A knife, a heart and an iron horseshoe are nailed on a wall surrounded by blood stains; a woman’s finger points at something on an aqua green surface, the bright red painted nail on her index finger perfectly sectioned off in tiny half moons neatly arranged on the table. These are not nightmarish or surreal visions, but images created by artist Maurizio Cattelan and photographer Pierpaolo Ferrari for the second issue of Toilet Paper.
The magazine was recently launched in Milan during an evening hosted by Fondazione Nicola Trussardi, a non-profit organisation promoting the diffusion of contemporary art and an open platform for modern artists. Toilet Paper is currently on a brief tour to reach out to readers willing to be entertained, shocked, disturbed and bemused by Cattelan and Ferrari’s works.
Dazed Digital: Why did you start Toilet Paper?
Pierpaolo Ferrari: We felt like experimenting with images and with a printed magazine after Maurizio’s Permanent Food, a project that somehow represented the conclusion of a cycle. We stole the ideas and moods for these images from different fields, including art, film, fashion, advertising and news. Time dilation characterises all these images since something is on the brink of happening in each of them. Yet you could also interpret them from a Freudian point of view: while celebrating the weaknesses of human beings, these images also prompt you to carry out a self-analysis.
DD: Who is the protagonist of your images?
Pierpaolo Ferrari: Maurizio and I tend to see the magazine readers as the main protagonists of our images because each picture reflects their experience, each photograph can be interpreted in different ways and each engages the viewer in an intimate dialogue.
DD: As a photographer you work in different fields, from advertising to cinema and fashion, what does Toilet Paper represent for you?
Pierpaolo Ferrari: Working on Toilet Paper is a form of reaction for me, an opportunity to face my personal nemeses and a way to interpret the world with my own eyes and ideas. I’m not interested in how people look at the magazine from a critical point of view, but I’m very interested in the reactions the images cause in the viewers.
DD: Can you tell us more about the creative process behind the magazine?
Pierpaolo Ferrari: Maurizio and I often meet on Skype since he’s based in New York and I’m based in Milan. Anything can happen while we work on the new issue and anything inspires us, even sitting in a café and seeing something that catches our imagination. The team behind Toilet Paper is very united and follows the creative project from the beginning of the new issue until the end. We usually produce the new issue very quickly, but the background work is very intense.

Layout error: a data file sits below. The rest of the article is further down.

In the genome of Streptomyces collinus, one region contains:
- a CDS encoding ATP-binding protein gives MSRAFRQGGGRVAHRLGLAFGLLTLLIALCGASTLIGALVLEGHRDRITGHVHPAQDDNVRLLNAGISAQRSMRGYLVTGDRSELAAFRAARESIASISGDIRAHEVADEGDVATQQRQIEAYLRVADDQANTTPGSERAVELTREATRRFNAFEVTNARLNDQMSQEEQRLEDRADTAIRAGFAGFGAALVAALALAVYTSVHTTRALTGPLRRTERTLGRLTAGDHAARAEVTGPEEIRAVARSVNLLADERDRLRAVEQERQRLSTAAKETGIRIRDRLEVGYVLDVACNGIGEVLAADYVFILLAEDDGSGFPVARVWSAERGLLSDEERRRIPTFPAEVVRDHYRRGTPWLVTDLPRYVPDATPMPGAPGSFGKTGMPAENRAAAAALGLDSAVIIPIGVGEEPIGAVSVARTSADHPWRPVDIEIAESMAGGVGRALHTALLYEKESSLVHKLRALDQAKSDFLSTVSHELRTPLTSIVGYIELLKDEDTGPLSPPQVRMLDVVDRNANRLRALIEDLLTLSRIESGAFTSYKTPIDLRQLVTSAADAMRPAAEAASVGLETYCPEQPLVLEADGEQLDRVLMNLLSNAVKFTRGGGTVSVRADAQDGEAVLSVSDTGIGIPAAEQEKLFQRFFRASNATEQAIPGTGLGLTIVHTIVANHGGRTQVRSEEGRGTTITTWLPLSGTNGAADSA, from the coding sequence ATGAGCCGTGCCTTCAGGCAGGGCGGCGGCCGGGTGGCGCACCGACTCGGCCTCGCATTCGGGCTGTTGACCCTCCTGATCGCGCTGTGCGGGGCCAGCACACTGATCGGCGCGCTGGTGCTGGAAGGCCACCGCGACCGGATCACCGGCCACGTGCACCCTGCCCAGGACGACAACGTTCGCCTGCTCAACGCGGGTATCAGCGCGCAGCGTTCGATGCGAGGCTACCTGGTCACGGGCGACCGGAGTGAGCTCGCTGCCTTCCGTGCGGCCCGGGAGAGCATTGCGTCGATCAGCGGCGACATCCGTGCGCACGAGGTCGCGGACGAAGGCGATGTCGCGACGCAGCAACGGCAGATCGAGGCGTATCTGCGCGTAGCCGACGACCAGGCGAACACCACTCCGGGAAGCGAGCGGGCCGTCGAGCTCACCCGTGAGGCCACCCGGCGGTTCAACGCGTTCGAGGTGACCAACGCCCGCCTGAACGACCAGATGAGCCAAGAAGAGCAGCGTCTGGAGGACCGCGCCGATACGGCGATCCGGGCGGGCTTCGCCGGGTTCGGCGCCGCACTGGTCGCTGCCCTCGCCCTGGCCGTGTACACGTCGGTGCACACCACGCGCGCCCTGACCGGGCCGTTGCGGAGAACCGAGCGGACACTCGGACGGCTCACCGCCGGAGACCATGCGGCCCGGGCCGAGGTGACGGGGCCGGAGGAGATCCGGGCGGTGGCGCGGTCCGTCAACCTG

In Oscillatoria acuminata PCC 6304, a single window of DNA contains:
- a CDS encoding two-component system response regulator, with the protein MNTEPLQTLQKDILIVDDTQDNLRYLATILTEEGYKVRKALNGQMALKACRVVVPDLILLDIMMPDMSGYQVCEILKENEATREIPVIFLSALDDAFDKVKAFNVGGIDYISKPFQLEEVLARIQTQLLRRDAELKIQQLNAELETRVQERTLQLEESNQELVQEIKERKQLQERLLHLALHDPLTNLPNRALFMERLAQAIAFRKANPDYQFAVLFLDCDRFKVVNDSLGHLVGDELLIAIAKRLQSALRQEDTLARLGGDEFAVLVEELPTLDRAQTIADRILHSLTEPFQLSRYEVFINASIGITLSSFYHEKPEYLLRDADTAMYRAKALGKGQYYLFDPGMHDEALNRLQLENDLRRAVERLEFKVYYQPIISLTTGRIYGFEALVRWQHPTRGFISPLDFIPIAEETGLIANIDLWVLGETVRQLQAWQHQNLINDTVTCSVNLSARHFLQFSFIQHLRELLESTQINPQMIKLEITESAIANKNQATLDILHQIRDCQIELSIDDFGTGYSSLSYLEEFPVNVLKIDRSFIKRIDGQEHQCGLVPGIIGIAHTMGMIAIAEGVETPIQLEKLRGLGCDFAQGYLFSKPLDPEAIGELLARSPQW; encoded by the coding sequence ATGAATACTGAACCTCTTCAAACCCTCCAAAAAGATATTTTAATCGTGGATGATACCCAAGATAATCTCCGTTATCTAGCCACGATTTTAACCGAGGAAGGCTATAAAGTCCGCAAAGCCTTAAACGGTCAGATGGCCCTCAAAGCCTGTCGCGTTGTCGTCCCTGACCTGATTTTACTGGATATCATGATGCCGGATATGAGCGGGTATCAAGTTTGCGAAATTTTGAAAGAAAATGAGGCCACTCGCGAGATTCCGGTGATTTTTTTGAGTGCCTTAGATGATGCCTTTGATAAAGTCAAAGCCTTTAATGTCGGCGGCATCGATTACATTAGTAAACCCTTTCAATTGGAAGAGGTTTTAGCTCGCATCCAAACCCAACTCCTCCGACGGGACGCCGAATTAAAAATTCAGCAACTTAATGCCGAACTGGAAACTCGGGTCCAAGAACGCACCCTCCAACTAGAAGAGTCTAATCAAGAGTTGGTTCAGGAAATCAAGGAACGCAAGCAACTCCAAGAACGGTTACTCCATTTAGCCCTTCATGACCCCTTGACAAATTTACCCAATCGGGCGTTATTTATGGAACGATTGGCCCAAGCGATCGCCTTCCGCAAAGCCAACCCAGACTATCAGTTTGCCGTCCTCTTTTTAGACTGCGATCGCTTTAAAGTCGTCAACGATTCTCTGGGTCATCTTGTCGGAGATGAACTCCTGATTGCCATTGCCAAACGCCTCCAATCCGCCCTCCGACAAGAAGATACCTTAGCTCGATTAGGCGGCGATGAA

The production process behind an image can be quite violent actually since we often attack an image and destroy it, analysing it from different points of view. If we’re completely happy with it the image gets in the magazine. As a consequence each picture that ends up in the magazine becomes a favourite one because it has resisted our attacks.
DD: Do you ever quarrel with Maurizio over the images?
Pierpaolo Ferrari: All the images are somehow a good reason for a quarrel, a discussion or a debate! Every time a new issue is produced Maurizio says: “We have overcome another crisis!” I guess this collaboration feels a bit like being in a marriage, but it’s always great to know that we are sharing this artistic burden together!
DD: You’re also the co-founder of art magazine Le Dictateur with Federico Pepe: in your opinion, what will happen in future to printed magazines?
Pierpaolo Ferrari: The digital world offers us all a series of advantages, yet at the same time it doesn’t imply an in-depth research but focuses on quick execution. I don’t think printed magazines will ever be replaced, but I also think that, if you decide to produce a printed magazine, you must create a quality product supported by something special like an artistic and cultural project. In the case of Toilet Paper, we consider it also as a “social leveler” since it shifts the attention to the power of the image erasing the demagogy of the written word.
DD: This Autumn Maurizio Cattelan will have a major exhibition at New York’s Solomon R. Guggenheim Museum, will it feature any images from Toilet Paper?
Pierpaolo Ferrari: Top Secret!
Concept and photographs by Maurizio Cattelan and Pierpaolo Ferrari